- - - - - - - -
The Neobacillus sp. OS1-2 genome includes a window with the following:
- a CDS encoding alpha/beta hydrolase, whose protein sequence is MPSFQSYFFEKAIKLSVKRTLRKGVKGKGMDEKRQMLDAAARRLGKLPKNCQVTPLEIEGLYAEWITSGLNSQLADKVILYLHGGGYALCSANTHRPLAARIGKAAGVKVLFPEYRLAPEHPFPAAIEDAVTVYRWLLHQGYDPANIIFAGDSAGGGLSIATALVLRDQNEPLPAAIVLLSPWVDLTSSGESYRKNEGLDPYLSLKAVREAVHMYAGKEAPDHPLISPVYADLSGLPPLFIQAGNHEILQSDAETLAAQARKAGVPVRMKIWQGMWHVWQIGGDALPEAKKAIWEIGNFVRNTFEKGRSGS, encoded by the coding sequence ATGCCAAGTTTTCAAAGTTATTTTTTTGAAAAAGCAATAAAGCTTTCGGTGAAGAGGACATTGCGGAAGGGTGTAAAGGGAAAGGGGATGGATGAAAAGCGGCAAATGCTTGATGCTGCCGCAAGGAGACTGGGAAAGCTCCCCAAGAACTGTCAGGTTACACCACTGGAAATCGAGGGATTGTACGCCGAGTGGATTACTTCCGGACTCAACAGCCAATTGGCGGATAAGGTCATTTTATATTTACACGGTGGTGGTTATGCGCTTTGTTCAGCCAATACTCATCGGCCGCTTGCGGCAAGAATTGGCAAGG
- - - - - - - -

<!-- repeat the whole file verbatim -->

The Neobacillus sp. OS1-2 genome includes a window with the following:
- a CDS encoding alpha/beta hydrolase, whose protein sequence is MPSFQSYFFEKAIKLSVKRTLRKGVKGKGMDEKRQMLDAAARRLGKLPKNCQVTPLEIEGLYAEWITSGLNSQLADKVILYLHGGGYALCSANTHRPLAARIGKAAGVKVLFPEYRLAPEHPFPAAIEDAVTVYRWLLHQGYDPANIIFAGDSAGGGLSIATALVLRDQNEPLPAAIVLLSPWVDLTSSGESYRKNEGLDPYLSLKAVREAVHMYAGKEAPDHPLISPVYADLSGLPPLFIQAGNHEILQSDAETLAAQARKAGVPVRMKIWQGMWHVWQIGGDALPEAKKAIWEIGNFVRNTFEKGRSGS, encoded by the coding sequence ATGCCAAGTTTTCAAAGTTATTTTTTTGAAAAAGCAATAAAGCTTTCGGTGAAGAGGACATTGCGGAAGGGTGTAAAGGGAAAGGGGATGGATGAAAAGCGGCAAATGCTTGATGCTGCCGCAAGGAGACTGGGAAAGCTCCCCAAGAACTGTCAGGTTACACCACTGGAAATCGAGGGATTGTACGCCGAGTGGATTACTTCCGGACTCAACAGCCAATTGGCGGATAAGGTCATTTTATATTTACACGGTGGTGGTTATGCGCTTTGTTCAGCCAATACTCATCGGCCGCTTGCGGCAAGAATTGGCAAGG